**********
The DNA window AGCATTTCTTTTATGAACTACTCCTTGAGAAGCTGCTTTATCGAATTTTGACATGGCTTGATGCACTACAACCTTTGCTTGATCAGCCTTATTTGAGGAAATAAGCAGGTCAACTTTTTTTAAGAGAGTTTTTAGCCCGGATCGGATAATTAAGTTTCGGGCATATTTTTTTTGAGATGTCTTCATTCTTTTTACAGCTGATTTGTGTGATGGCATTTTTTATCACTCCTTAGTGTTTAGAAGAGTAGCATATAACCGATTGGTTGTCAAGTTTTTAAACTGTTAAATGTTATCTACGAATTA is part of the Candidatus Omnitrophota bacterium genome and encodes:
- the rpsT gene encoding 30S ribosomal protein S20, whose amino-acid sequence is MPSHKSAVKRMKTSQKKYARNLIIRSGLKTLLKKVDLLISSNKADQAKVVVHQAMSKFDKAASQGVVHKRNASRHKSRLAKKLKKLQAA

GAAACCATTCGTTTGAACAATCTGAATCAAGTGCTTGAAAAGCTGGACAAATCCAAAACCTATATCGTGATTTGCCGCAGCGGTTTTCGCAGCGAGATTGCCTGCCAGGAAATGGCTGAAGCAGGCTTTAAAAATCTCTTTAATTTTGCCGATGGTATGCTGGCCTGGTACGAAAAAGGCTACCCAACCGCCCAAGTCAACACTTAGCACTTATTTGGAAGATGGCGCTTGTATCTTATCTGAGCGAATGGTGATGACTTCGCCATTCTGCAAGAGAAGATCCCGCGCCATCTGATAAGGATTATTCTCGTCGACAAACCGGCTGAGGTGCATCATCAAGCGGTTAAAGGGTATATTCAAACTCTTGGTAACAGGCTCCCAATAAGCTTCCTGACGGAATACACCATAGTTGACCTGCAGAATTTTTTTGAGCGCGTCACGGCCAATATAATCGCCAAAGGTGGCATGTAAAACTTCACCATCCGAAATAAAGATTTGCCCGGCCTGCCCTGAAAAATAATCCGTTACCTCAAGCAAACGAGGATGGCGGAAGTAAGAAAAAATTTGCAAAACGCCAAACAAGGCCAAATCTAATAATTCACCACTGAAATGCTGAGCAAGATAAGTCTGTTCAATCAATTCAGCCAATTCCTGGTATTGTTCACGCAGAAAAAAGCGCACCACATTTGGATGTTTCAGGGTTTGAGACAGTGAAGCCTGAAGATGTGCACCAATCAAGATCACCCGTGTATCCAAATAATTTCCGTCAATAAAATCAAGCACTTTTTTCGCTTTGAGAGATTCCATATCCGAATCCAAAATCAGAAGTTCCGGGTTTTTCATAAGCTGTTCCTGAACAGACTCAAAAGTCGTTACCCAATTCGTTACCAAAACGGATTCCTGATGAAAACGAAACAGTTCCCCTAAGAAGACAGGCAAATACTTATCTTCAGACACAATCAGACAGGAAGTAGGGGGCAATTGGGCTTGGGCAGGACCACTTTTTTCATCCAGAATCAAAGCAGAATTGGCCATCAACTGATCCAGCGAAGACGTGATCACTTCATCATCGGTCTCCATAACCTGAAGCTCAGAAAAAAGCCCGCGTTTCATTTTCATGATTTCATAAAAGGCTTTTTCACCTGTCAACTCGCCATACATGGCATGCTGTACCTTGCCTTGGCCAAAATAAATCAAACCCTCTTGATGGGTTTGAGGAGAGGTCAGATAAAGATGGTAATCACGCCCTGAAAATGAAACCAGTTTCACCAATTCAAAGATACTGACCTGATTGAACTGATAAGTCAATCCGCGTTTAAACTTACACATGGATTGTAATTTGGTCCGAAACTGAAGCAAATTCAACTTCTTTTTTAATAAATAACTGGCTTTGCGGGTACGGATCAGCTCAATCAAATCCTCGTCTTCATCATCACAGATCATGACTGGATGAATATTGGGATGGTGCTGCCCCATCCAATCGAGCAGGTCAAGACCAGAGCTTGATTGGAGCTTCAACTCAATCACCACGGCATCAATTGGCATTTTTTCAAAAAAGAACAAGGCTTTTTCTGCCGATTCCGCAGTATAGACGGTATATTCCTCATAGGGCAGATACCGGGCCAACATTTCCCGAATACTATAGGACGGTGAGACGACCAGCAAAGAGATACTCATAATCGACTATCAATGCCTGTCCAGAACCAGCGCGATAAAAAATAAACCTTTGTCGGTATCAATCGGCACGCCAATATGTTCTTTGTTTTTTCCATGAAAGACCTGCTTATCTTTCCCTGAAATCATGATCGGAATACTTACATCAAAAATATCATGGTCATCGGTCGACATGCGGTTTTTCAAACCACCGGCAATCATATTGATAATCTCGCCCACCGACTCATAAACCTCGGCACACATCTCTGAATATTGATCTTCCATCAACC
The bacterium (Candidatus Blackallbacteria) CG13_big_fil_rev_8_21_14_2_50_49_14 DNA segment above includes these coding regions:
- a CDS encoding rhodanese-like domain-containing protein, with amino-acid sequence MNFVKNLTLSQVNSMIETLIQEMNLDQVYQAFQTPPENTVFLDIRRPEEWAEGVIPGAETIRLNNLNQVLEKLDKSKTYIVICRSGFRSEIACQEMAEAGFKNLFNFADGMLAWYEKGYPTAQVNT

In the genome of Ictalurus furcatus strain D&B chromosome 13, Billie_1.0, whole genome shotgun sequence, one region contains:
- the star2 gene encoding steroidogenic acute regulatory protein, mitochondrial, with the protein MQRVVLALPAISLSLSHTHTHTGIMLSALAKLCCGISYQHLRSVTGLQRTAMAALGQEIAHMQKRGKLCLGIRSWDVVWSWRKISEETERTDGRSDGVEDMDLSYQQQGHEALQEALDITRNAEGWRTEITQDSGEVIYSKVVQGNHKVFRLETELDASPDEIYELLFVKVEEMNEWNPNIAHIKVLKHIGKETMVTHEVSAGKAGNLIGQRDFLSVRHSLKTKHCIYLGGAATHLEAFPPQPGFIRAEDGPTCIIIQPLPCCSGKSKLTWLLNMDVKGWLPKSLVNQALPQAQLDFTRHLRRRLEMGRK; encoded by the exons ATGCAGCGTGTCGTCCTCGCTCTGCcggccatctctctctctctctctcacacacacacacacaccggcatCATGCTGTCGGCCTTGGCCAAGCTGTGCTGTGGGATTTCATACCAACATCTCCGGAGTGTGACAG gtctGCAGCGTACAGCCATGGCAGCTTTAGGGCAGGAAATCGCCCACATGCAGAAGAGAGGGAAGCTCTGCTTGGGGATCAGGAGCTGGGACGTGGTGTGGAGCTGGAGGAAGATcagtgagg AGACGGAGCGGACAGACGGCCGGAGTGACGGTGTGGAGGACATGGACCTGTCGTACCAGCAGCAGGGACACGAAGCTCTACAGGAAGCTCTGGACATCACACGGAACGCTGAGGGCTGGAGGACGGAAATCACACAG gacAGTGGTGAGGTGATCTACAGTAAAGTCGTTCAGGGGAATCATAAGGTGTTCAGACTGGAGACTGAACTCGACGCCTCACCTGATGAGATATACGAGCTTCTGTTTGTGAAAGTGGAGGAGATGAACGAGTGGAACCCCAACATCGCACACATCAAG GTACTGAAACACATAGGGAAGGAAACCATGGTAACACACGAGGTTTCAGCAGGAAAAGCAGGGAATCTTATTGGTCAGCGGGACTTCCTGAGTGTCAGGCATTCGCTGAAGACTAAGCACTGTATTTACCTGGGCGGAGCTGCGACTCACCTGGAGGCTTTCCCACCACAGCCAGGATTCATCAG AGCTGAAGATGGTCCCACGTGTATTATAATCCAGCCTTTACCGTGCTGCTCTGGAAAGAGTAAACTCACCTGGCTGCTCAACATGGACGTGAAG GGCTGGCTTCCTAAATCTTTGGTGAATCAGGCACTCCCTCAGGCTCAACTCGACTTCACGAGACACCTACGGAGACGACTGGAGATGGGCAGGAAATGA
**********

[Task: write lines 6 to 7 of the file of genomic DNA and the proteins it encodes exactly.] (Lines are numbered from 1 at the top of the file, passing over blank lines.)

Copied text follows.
In the genome of Ictalurus furcatus strain D&B chromosome 13, Billie_1.0, whole genome shotgun sequence, one region contains:
- the star2 gene encoding steroidogenic acute regulatory protein, mitochondrial, with the protein MQRVVLALPAISLSLSHTHTHTGIMLSALAKLCCGISYQHLRSVTGLQRTAMAALGQEIAHMQKRGKLCLGIRSWDVVWSWRKISEETERTDGRSDGVEDMDLSYQQQGHEALQEALDITRNAEGWRTEITQDSGEVIYSKVVQGNHKVFRLETELDASPDEIYELLFVKVEEMNEWNPNIAHIKVLKHIGKETMVTHEVSAGKAGNLIGQRDFLSVRHSLKTKHCIYLGGAATHLEAFPPQPGFIRAEDGPTCIIIQPLPCCSGKSKLTWLLNMDVKGWLPKSLVNQALPQAQLDFTRHLRRRLEMGRK; encoded by the exons ATGCAGCGTGTCGTCCTCGCTCTGCcggccatctctctctctctctctcacacacacacacacaccggcatCATGCTGTCGGCCTTGGCCAAGCTGTGCTGTGGGATTTCATACCAACATCTCCGGAGTGTGACAG gtctGCAGCGTACAGCCATGGCAGCTTTAGGGCAGGAAATCGCCCACATGCAGAAGAGAGGGAAGCTCTGCTTGGGGATCAGGAGCTGGGACGTGGTGTGGAGCTGGAGGAAGATcagtgagg AGACGGAGCGGACAGACGGCCGGAGTGACGGTGTGGAGGACATGGACCTGTCGTACCAGCAGCAGGGACACGAAGCTCTACAGGAAGCTCTGGACATCACACGGAACGCTGAGGGCTGGAGGACGGAAATCACACAG gacAGTGGTGAGGTGATCTACAGTAAAGTCGTTCAGGGGAATCATAAGGTGTTCAGACTGGAGACTGAACTCGACGCCTCACCTGATGAGATATACGAGCTTCTGTTTGTGAAAGTGGAGGAGATGAACGAGTGGAACCCCAACATCGCACACATCAAG GTACTGAAACACATAGGGAAGGAAACCATGGTAACACACGAGGTTTCAGCAGGAAAAGCAGGGAATCTTATTGGTCAGCGGGACTTCCTGAGTGTCAGGCATTCGCTGAAGACTAAGCACTGTATTTACCTGGGCGGAGCTGCGACTCACCTGGAGGCTTTCCCACCACAGCCAGGATTCATCAG AGCTGAAGATGGTCCCACGTGTATTATAATCCAGCCTTTACCGTGCTGCTCTGGAAAGAGTAAACTCACCTGGCTGCTCAACATGGACGTGAAG GGCTGGCTTCCTAAATCTTTGGTGAATCAGGCACTCCCTCAGGCTCAACTCGACTTCACGAGACACCTACGGAGACGACTGGAGATGGGCAGGAAATGA